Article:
Additionally, well-maintained properties are more attractive to potential buyers and renters, resulting in easier sales, higher rental returns, and ultimately higher property values.

So, what exactly do your levy contributions cover?

Your levies are allocated to cover both day-to-day operational expenses and long-term maintenance costs for your strata or community scheme property. 

They are divided into two distinct funds: the Administration Fund for current operating costs and the Capital Works Fund for significant, long-term maintenance expenses.

Administration Fund

The administration fund is designed to finance the ongoing operational expenses of your shared property. This includes costs related to:

  • Insurance
  • Common area electricity
  • Common water consumption
  • General maintenance
  • Annual fire certification
  • Audit and valuation expenses
  • Gardening and lawn maintenance
  • Cleaning of common areas
  • Management and administration fees
  • Taxation and statutory expenses

The specific administration costs may vary depending on the facilities and amenities within your property, such as caretaking services, automatic garage doors, elevators, air-conditioning systems, swimming pools, gymnasiums, and shared hot water systems.

Capital Works Fund

The Capital Works Fund is designated for the long-term maintenance and upkeep of the property's buildings and improvements. This fund covers expenses like replacing common area carpet, repainting common areas, replacing building components, and refurbishing the building as needed. Accumulating funds in this account over time ensures that your scheme has sufficient reserves to address these significant maintenance items as they arise.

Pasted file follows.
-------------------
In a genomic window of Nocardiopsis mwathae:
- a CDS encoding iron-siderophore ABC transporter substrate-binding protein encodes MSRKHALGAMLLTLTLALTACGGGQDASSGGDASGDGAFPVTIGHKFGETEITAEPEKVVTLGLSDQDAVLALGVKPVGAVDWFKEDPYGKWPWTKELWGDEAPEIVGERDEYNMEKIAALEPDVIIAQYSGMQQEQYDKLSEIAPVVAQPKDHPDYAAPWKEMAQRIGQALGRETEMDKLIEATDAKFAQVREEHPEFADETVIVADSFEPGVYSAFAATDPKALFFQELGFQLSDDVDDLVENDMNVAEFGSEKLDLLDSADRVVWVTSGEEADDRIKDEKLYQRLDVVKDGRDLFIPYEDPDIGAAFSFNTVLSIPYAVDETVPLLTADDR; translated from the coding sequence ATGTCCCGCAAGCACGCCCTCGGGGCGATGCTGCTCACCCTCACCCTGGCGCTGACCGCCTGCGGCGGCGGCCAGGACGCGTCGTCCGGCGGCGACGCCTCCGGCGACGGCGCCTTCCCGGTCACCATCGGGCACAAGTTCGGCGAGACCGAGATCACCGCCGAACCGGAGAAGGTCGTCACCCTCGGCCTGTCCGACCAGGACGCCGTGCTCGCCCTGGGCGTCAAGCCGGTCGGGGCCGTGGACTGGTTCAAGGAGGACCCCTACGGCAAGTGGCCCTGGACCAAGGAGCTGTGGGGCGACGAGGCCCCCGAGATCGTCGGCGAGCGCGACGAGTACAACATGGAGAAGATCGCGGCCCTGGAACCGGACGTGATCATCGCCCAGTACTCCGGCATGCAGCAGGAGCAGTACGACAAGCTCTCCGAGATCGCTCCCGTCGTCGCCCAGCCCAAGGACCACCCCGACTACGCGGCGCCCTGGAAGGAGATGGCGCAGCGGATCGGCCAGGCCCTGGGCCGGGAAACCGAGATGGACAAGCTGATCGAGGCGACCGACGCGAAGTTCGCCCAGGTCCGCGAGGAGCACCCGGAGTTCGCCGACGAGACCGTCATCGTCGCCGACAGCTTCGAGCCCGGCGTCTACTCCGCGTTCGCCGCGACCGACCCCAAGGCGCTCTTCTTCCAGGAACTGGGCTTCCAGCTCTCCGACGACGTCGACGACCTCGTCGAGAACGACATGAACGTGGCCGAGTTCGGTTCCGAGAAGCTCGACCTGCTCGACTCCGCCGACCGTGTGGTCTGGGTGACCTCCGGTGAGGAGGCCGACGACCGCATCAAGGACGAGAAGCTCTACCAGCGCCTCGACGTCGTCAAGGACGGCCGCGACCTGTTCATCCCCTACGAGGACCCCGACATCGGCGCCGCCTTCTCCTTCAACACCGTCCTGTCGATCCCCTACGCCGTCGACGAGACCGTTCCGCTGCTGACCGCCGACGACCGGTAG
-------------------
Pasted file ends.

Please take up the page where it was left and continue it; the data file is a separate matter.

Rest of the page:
How and When Are Levies Determined?

The amount you contribute as levies is reviewed annually by the property owners during the Annual General Meeting. You, along with the other owners in your scheme, determine the levy amounts. This determination is usually based on the budget estimates presented in the meeting notice. It's essential to carefully review and understand these estimates before each meeting so that you are fully informed about how your levy payments will be allocated within your property. If you have any questions or need further clarification, please feel free to reach out.

The Strata Committee within each Owners Corporation holds a vital role in managing their scheme. As a result of their voluntary service, committee members are generally not paid or rewarded, although they put in significant hours.

The Strata Committee is elected during the Annual General Meeting of the Owners Corporation and can comprise anywhere from 1 to 9 members. In the case of larger strata schemes (those with more than 100 lots), the committee must include a minimum of 3 members. For strata schemes with only 2 lots, both lot owners are automatically members of the committee.